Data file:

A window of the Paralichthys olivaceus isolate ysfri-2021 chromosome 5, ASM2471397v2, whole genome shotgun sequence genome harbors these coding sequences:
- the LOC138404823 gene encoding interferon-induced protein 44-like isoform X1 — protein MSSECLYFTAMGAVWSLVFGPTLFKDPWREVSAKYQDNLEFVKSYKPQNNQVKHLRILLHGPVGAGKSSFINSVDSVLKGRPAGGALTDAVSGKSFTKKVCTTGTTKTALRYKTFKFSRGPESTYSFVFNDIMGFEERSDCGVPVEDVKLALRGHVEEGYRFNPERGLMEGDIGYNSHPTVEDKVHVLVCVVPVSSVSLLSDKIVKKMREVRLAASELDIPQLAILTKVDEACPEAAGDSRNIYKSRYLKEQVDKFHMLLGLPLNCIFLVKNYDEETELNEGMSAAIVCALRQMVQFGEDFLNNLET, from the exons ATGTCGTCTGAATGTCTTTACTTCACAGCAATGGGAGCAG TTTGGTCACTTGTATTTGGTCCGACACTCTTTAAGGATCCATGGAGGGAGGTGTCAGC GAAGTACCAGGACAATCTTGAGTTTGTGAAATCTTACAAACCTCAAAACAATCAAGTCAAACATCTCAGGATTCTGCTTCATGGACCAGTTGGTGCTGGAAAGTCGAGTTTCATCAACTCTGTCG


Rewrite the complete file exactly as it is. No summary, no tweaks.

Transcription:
A window of the Paralichthys olivaceus isolate ysfri-2021 chromosome 5, ASM2471397v2, whole genome shotgun sequence genome harbors these coding sequences:
- the LOC138404823 gene encoding interferon-induced protein 44-like isoform X1 — protein MSSECLYFTAMGAVWSLVFGPTLFKDPWREVSAKYQDNLEFVKSYKPQNNQVKHLRILLHGPVGAGKSSFINSVDSVLKGRPAGGALTDAVSGKSFTKKVCTTGTTKTALRYKTFKFSRGPESTYSFVFNDIMGFEERSDCGVPVEDVKLALRGHVEEGYRFNPERGLMEGDIGYNSHPTVEDKVHVLVCVVPVSSVSLLSDKIVKKMREVRLAASELDIPQLAILTKVDEACPEAAGDSRNIYKSRYLKEQVDKFHMLLGLPLNCIFLVKNYDEETELNEGMSAAIVCALRQMVQFGEDFLNNLET, from the exons ATGTCGTCTGAATGTCTTTACTTCACAGCAATGGGAGCAG TTTGGTCACTTGTATTTGGTCCGACACTCTTTAAGGATCCATGGAGGGAGGTGTCAGC GAAGTACCAGGACAATCTTGAGTTTGTGAAATCTTACAAACCTCAAAACAATCAAGTCAAACATCTCAGGATTCTGCTTCATGGACCAGTTGGTGCTGGAAAGTCGAGTTTCATCAACTCTGTCG